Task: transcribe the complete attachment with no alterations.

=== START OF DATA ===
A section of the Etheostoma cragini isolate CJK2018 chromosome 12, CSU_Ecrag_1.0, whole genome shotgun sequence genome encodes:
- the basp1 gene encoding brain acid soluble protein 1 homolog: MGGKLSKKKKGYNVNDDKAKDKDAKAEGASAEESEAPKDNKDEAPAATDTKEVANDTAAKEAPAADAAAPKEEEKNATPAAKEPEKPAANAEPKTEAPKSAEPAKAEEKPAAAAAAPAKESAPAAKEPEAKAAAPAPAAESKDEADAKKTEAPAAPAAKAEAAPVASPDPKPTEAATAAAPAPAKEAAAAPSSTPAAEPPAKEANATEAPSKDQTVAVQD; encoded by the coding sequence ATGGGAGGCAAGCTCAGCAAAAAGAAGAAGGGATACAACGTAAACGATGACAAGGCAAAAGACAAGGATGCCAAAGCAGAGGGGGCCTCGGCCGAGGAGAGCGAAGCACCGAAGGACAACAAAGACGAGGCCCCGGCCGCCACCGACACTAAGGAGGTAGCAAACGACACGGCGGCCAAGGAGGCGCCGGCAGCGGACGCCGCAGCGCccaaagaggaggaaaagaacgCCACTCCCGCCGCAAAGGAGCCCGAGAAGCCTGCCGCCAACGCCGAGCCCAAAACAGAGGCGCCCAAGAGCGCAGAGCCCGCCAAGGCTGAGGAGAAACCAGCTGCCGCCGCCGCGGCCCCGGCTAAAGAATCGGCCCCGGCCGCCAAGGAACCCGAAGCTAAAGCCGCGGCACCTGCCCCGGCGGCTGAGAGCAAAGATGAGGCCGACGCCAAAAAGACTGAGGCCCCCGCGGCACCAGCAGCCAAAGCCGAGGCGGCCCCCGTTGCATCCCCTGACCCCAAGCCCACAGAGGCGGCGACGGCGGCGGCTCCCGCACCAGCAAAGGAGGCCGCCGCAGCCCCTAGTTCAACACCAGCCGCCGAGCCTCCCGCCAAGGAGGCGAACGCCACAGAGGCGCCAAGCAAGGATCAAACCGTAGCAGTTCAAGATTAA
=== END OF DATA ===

A section of the Etheostoma cragini isolate CJK2018 chromosome 12, CSU_Ecrag_1.0, whole genome shotgun sequence genome encodes:
- the basp1 gene encoding brain acid soluble protein 1 homolog: MGGKLSKKKKGYNVNDDKAKDKDAKAEGASAEESEAPKDNKDEAPAATDTKEVANDTAAKEAPAADAAAPKEEEKNATPAAKEPEKPAANAEPKTEAPKSAEPAKAEEKPAAAAAAPAKESAPAAKEPEAKAAAPAPAAESKDEADAKKTEAPAAPAAKAEAAPVASPDPKPTEAATAAAPAPAKEAAAAPSSTPAAEPPAKEANATEAPSKDQTVAVQD; encoded by the coding sequence ATGGGAGGCAAGCTCAGCAAAAAGAAGAAGGGATACAACGTAAACGATGACAAGGCAAAAGACAAGGATGCCAAAGCAGAGGGGGCCTCGGCCGAGGAGAGCGAAGCACCGAAGGACAACAAAGACGAGGCCCCGGCCGCCACCGACACTAAGGAGGTAGCAAACGACACGGCGGCCAAGGAGGCGCCGGCAGCGGACGCCGCAGCGCccaaagaggaggaaaagaacgCCACTCCCGCCGCAAAGGAGCCCGAGAAGCCTGCCGCCAACGCCGAGCCCAAAACAGAGGCGCCCAAGAGCGCAGAGCCCGCCAAGGCTGAGGAGAAACCAGCTGCCGCCGCCGCGGCCCCGGCTAAAGAATCGGCCCCGGCCGCCAAGGAACCCGAAGCTAAAGCCGCGGCACCTGCCCCGGCGGCTGAGAGCAAAGATGAGGCCGACGCCAAAAAGACTGAGGCCCCCGCGGCACCAGCAGCCAAAGCCGAGGCGGCCCCCGTTGCATCCCCTGACCCCAAGCCCACAGAGGCGGCGACGGCGGCGGCTCCCGCACCAGCAAAGGAGGCCGCCGCAGCCCCTAGTTCAACACCAGCCGCCGAGCCTCCCGCCAAGGAGGCGAACGCCACAGAGGCGCCAAGCAAGGATCAAACCGTAGCAGTTCAAGATTAA